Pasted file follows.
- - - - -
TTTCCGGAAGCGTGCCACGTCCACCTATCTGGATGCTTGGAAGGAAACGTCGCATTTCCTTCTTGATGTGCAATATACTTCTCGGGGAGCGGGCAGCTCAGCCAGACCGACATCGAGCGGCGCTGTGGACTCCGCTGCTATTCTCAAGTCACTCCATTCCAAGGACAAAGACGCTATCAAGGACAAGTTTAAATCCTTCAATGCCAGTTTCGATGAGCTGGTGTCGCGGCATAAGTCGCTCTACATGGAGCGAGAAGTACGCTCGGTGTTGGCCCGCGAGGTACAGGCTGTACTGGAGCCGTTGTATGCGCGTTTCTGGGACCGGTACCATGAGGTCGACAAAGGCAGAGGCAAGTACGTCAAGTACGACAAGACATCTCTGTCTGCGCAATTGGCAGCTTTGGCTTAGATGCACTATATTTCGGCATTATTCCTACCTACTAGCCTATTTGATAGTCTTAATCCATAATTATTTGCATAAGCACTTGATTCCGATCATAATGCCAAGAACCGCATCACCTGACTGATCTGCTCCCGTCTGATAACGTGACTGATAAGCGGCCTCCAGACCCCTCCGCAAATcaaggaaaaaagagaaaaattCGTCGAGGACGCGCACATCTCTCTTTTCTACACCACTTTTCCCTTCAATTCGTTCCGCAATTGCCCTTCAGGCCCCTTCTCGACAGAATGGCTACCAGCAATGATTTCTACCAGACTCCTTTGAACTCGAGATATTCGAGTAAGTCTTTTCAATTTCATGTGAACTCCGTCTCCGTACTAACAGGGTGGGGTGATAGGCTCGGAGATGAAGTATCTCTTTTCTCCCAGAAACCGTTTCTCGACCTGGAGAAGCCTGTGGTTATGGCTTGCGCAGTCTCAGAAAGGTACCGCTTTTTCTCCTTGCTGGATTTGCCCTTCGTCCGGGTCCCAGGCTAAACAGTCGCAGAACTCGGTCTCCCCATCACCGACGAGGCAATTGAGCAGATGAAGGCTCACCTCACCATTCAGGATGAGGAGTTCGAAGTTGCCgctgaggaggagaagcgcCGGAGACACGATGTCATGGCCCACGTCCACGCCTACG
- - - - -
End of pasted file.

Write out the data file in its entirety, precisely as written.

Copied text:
TTTCCGGAAGCGTGCCACGTCCACCTATCTGGATGCTTGGAAGGAAACGTCGCATTTCCTTCTTGATGTGCAATATACTTCTCGGGGAGCGGGCAGCTCAGCCAGACCGACATCGAGCGGCGCTGTGGACTCCGCTGCTATTCTCAAGTCACTCCATTCCAAGGACAAAGACGCTATCAAGGACAAGTTTAAATCCTTCAATGCCAGTTTCGATGAGCTGGTGTCGCGGCATAAGTCGCTCTACATGGAGCGAGAAGTACGCTCGGTGTTGGCCCGCGAGGTACAGGCTGTACTGGAGCCGTTGTATGCGCGTTTCTGGGACCGGTACCATGAGGTCGACAAAGGCAGAGGCAAGTACGTCAAGTACGACAAGACATCTCTGTCTGCGCAATTGGCAGCTTTGGCTTAGATGCACTATATTTCGGCATTATTCCTACCTACTAGCCTATTTGATAGTCTTAATCCATAATTATTTGCATAAGCACTTGATTCCGATCATAATGCCAAGAACCGCATCACCTGACTGATCTGCTCCCGTCTGATAACGTGACTGATAAGCGGCCTCCAGACCCCTCCGCAAATcaaggaaaaaagagaaaaattCGTCGAGGACGCGCACATCTCTCTTTTCTACACCACTTTTCCCTTCAATTCGTTCCGCAATTGCCCTTCAGGCCCCTTCTCGACAGAATGGCTACCAGCAATGATTTCTACCAGACTCCTTTGAACTCGAGATATTCGAGTAAGTCTTTTCAATTTCATGTGAACTCCGTCTCCGTACTAACAGGGTGGGGTGATAGGCTCGGAGATGAAGTATCTCTTTTCTCCCAGAAACCGTTTCTCGACCTGGAGAAGCCTGTGGTTATGGCTTGCGCAGTCTCAGAAAGGTACCGCTTTTTCTCCTTGCTGGATTTGCCCTTCGTCCGGGTCCCAGGCTAAACAGTCGCAGAACTCGGTCTCCCCATCACCGACGAGGCAATTGAGCAGATGAAGGCTCACCTCACCATTCAGGATGAGGAGTTCGAAGTTGCCgctgaggaggagaagcgcCGGAGACACGATGTCATGGCCCACGTCCACGCCTACG